I see most things these days as mystery.I have grown disillusioned with a logical, linear and factual belief system, it seems. Lazarus helped me let go of thinking I had God all figured out. Gwen’s cancer helped also. So did my son’s Leighton’s 38 days in intensive care when his appendix burst and spread disease into every cavity of his young body. Injustice in the world has opened my eyes as well. So has my weariness of American politics and leaders who seem out of touch with reality—at least the reality I am living in these days. I am a friend of the American poet, Mary Oliver. She won me when I read her words:
Let me keep my distance, always, from those who think they have answers.
Let me keep company always with those who say, “Look!” and laugh in astonishment and bow their heads. ( in her poem, “Evidence.”)
Those, with whom I feel an affinity with, are those of us who do posture themselves by walking by faith and leave the sight to those who are smarter, further along and more sage like than I am. Most of us have to just walk by faith to get through these in-between times. Is there any other way that the prophets, poets and apostles offered us? I, like Lazarus, am having to let go of my need to know.
I, like Mary and Martha, am having to let go of my clinching fists to hang on to what I thought I knew in exchange for surrendering my fists to be more open, more trusting and more childlike as I age and to age, step by step and little by little. This letting go thing is hard and it doesn’t happen quickly—because if we let go quickly, we may not have let go at all. No, it is a long, slow wrestling to the mat where, our tenacity to say we know anything at all, is defeated. Like Jacob, who wrestled with God, all I really want these days is the blessing—not more facts. I am having to look into the darkness of my disappointments and my disillusionment’s and learn to hold them in the chambers of my heart as well as my as my dimly lit wick of a candle and pray that the winds of this winter will not blow my little light out.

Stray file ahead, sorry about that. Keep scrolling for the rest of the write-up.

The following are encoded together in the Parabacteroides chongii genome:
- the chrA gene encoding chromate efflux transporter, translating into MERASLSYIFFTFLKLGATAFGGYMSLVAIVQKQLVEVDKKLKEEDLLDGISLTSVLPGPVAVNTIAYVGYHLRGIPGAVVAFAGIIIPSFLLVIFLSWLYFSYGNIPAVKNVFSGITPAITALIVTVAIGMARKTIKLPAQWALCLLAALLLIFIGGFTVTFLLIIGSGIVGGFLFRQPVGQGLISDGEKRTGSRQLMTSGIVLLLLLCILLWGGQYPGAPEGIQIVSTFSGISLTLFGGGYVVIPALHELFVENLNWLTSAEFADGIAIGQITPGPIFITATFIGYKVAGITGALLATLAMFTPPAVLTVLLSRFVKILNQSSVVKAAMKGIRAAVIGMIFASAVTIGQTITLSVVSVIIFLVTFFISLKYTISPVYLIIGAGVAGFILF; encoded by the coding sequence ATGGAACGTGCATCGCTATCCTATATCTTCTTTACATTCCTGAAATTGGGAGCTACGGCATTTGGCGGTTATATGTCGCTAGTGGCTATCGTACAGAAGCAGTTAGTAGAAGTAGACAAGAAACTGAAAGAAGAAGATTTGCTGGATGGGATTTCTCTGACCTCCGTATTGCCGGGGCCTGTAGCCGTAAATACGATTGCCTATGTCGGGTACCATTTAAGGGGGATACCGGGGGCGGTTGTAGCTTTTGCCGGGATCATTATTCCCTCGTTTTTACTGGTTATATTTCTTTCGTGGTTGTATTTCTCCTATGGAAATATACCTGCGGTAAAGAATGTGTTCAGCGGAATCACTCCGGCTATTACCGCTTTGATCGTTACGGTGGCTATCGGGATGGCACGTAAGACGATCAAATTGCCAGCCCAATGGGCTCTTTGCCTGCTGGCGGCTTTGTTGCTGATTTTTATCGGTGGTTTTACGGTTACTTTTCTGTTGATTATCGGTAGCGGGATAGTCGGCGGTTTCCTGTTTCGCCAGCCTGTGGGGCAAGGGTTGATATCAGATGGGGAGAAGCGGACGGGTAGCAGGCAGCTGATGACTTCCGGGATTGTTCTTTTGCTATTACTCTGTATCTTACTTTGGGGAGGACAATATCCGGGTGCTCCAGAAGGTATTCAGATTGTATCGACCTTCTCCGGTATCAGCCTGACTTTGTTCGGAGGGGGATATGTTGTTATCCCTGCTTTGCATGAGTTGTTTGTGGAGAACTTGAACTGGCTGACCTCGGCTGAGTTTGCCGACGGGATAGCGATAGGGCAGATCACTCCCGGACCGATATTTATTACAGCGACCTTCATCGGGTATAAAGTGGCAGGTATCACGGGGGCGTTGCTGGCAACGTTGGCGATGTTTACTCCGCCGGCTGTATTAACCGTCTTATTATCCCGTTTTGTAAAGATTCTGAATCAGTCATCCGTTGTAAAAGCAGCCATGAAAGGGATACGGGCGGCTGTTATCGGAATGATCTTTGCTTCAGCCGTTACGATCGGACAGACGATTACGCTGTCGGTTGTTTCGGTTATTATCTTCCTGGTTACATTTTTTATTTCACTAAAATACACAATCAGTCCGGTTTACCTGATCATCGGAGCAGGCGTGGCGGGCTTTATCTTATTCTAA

How are we to understand the Jesus who lingers when we need him most? How do we ever reconcile the Jesus who chooses to not show up and to intervene? All of this waiting and all of this letting go challenges everything. It challenges our ideas and conceptions of God. It challenges our hypotheses on how we think and have been taught that Jesus should act. Our entire notion of the spiritual life is challenged when we hold on to our dogmas and doctrines more than we hold on to the hymn of his garment as he passes by our lives. Thomas Keating writes for us so beautifully when he says,
“Surrender to the unknown marks the great transition of the spiritual journey. On the brink of each new breakthrough there is a crisis of trust and of love” (The Better Part, pp. 20-21).
I believe Keating is right. The great transitions of our spiritual lives is marked by unknowns and deep questions. This is the place where trust is forced to be true or a lie and the place where Love shows up best. I was introduced years ago to a prayer that has become so meaningful that I have tried to memorize it and on my off days, glance at it pasted in my journal. It is a prayer that I can hear Lazarus, Mary and Martha pray in their silent wondering and moments of solitude when there is no scaffold to seem to stand upon any more.
This prayer, for me and thousands of others,is a gem to ponder, dare to pray and rest in: The Welcoming Prayer by Father Thomas Keating.
Welcome, welcome, welcome.I welcome everything that comes to me today because I know it's for my healing.I welcome all thoughts, feelings, emotions, persons,situations, and conditions.I let go of my desire for power and control.I let go of my desire for affection, esteem,approval and pleasure.I let go of my desire for survival and security.I let go of my desire to change any situation,condition, person or myself.I open to the love and presence of God and God's action within. Amen.
When I wrote The Lazarus Life, I was also able to develop a workbook where I offer some ways to work through your disillusionment and disappointment.